Just when you think it's safe to build a big rental car facility at the next-generation Tampa International Airport, changes in how folks choose to get around beg the question:
Are we planning for yesterday?
A new study out Thursday that tracks transportation choices by U.S. business travelers finds that travel by Uber, the ride-hailing startup, has surpassed rental cars. Uber accounted for 43 percent of ground transportation transactions, while rental cars had 40 percent. Led by Uber and Lyft, ride-hailing services surpassed rental cars for the first time in the fourth quarter of 2015 and have since widened their lead.
The trend was noted in a study of transactions by Certify, a large provider of travel- and expense-management software in North America.
"These ride-hailing services have perfected a model that allows employees to choose the kind of experience they want when traveling for business while also saving the company a great deal of money in the process," Certify CEO Robert Neveu said.
That's not the only signal of change in how people want to get around.
The giant car rental company Hertz relocated to southwest Florida from New Jersey in 2013 with plans to expand in a lower-tax state. But Hertz is struggling with shifts in the glutted ground transportation industry, driven by Uber, Lyft and other new competitors. The company has issued recent earnings warnings and its stock, just under $30 a share in mid 2014, closed Thursday at just over $9 a share.
"We are disappointed that the pricing pressure experienced late in 2015 further intensified in the first quarter of 2016," Hertz CEO John Tague said. Avis and other rental car companies face similar challenges.
The Certify study finds rental car transactions have fallen 15 percentage points in two years while taxis have dropped even more, by 23 percentage points over the same period. Taxis accounted for 14 percent of ground transportation transactions in the first quarter of 2016.
"It really comes down to convenience," Certify's Neveu said. "The ability to hail and pay efficiently — that convenience factor is huge, and we're seeing it change the habits and behaviors of our users."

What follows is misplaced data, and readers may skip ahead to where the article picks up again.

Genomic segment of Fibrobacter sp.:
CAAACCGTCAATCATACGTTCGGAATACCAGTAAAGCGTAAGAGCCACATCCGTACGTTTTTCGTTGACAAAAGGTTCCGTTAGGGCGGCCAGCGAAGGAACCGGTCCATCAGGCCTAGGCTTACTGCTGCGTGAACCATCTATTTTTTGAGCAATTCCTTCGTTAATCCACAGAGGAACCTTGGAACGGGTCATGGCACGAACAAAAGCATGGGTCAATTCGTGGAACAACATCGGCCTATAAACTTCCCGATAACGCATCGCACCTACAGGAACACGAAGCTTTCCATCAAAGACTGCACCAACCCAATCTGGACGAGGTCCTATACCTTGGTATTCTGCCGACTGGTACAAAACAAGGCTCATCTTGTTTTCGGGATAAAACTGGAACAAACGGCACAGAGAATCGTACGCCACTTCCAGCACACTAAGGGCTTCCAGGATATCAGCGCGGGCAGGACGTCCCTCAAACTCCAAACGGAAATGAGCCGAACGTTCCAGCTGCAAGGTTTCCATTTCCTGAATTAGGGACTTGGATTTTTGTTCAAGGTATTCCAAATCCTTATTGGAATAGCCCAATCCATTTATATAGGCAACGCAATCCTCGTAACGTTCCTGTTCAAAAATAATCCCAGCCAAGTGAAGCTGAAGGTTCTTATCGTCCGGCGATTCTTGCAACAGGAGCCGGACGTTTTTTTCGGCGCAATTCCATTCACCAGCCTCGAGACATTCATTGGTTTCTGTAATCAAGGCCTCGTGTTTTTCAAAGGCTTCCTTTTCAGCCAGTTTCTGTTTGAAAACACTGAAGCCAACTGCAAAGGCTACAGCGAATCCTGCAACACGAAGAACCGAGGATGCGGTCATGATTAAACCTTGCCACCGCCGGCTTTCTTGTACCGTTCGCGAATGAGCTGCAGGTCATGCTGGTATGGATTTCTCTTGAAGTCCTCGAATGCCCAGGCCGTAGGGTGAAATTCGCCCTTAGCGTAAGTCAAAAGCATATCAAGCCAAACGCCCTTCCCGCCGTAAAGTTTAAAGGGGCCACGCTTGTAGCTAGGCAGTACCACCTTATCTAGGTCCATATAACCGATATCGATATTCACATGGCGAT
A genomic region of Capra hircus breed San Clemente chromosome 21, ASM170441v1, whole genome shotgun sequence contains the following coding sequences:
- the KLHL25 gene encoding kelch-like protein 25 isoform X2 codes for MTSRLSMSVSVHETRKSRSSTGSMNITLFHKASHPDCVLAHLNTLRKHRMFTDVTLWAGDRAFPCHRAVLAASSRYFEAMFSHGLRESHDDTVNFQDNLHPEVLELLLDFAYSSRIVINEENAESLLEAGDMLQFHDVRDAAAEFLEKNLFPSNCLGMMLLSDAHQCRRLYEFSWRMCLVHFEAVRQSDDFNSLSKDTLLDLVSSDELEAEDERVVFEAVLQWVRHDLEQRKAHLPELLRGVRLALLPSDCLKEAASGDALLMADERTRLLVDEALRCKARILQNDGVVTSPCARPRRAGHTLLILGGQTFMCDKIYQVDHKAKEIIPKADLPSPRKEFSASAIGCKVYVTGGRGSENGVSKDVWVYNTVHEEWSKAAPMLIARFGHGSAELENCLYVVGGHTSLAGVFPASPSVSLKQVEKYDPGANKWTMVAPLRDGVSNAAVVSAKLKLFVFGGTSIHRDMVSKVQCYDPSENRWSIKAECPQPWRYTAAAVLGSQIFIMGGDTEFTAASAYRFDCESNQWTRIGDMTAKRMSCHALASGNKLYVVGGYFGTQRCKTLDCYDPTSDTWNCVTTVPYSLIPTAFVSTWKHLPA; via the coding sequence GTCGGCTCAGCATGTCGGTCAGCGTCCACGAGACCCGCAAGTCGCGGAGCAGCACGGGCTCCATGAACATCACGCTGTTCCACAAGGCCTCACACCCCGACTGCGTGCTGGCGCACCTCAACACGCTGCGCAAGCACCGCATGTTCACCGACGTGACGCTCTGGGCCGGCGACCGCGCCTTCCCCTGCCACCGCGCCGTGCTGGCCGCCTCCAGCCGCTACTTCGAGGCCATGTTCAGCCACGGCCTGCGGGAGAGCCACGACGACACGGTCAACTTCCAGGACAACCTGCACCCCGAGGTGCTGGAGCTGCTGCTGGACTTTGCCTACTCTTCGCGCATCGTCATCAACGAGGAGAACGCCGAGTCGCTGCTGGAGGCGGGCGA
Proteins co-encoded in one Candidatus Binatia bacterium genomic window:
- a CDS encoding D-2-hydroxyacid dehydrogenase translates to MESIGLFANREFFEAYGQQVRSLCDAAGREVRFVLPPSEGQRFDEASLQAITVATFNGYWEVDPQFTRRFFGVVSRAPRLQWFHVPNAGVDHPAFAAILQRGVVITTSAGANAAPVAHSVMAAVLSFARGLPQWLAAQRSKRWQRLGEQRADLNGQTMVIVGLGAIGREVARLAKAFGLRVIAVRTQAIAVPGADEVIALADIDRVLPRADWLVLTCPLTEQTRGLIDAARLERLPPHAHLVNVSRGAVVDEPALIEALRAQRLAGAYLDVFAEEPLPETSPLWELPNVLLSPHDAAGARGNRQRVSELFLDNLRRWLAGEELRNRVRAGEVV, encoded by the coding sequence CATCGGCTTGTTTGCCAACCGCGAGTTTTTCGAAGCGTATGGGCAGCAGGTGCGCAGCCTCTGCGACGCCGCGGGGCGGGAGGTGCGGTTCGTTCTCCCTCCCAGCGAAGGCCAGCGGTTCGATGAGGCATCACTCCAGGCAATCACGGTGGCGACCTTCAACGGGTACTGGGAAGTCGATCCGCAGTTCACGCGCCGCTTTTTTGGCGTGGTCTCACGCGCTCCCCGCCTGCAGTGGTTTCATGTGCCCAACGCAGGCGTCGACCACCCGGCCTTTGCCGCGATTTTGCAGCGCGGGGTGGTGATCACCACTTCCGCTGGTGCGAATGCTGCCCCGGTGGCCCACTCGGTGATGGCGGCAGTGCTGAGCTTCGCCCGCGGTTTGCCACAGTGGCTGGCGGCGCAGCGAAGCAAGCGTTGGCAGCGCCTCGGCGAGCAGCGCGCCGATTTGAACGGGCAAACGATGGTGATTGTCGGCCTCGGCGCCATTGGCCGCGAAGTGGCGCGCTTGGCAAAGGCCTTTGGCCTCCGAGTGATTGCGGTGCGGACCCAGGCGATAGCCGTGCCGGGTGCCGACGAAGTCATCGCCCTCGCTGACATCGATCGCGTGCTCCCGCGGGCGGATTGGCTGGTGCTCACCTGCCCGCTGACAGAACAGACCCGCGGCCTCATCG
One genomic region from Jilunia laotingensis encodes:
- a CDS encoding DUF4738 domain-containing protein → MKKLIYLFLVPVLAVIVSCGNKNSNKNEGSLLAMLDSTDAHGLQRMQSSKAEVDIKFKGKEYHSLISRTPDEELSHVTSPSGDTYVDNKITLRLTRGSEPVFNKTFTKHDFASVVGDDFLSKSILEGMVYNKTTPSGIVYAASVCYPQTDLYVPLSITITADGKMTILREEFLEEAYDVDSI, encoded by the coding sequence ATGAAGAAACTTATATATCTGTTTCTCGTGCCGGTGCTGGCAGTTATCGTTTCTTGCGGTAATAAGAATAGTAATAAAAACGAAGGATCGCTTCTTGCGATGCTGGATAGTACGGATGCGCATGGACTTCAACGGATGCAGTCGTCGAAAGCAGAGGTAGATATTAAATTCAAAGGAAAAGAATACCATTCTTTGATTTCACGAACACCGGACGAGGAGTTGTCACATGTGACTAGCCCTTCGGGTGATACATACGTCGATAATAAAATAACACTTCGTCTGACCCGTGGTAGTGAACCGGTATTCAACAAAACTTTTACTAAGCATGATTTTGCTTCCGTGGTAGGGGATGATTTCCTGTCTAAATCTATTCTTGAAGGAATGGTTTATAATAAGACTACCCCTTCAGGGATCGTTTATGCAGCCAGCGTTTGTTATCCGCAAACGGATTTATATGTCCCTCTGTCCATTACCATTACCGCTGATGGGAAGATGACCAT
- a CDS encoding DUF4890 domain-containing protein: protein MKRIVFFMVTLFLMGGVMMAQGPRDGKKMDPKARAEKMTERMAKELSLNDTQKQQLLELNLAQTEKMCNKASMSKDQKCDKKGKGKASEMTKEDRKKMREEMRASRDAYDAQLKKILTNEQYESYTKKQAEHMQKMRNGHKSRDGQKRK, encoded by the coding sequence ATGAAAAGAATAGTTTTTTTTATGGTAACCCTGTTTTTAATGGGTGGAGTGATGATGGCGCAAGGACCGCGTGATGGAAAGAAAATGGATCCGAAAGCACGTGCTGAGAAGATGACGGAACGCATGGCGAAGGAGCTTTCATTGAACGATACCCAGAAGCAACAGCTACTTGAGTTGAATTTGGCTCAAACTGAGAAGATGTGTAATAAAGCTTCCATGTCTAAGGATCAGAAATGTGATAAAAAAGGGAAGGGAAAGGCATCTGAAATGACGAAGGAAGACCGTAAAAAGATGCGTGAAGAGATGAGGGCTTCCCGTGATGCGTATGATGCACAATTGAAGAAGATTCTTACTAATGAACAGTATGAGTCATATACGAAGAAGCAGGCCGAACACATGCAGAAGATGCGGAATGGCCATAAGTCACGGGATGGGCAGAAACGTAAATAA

Even automakers are paying attention to the rise of ride-hailing. In January, General Motors invested $500 million in Lyft.
Why? "We think our business and personal mobility will change more in the next five years than the last 50," GM president Dan Ammann said.
Disruptions are not just influencing business travelers.
Beginning this month, Zipcar will launch its membership-based car-sharing service in downtown Tampa. It's another sign that residential activity is gaining speed and people are looking for transportation options other than owning and parking vehicles in the city center.
Zipcar lets users rent a car by the hour or the day, usually online or through an app.
According to the Tampa Downtown Partnership, "downtown residents, workers and visitors will have the freedom of driving where they want to go without the headaches and expense of car ownership."
The partnership is helping underwrite some of Zipcar's costs and assisting with securing Zipcar staging locations. They will include the Barrymore Hotel, University of Tampa, SkyHouse in the Channel District and the Tampa Convention Center. Zipcar happens to be a unit of Avis.
A free on-demand shuttle service using electric vehicles will also become available to help Zipcar users and others get to and from their downtown Tampa destinations.
Is this the beginning of the end for the rental car industry? Hardly. Tampa Bay ranks in the top 10 areas for car rentals, and Tampa International Airport serves as a major tourism gateway for visitors heading to the Gulf Coast beaches.
In a statement, Tampa International Airport said the new consolidated rental car center "addresses the immediate need to decongest the roadways" around the Main Terminal.
"Like any industry," said TIA, "we know there are going to be shifts and changes over time. Our new rental car center was designed for the future and is being built to accommodate the evolution of the rental car market — a la Zipcar or whatever future technologies may be just around corner."
Still, as Uber's rocketing market share and GM's executive suggest, rapid change is afoot. It gives additional pause to pursuing longer-term plans based on old school notions of how people plan to get from Point A to Point B in the coming years.
Contact Robert Trigaux at firstname.lastname@example.org. Follow @venturetampabay.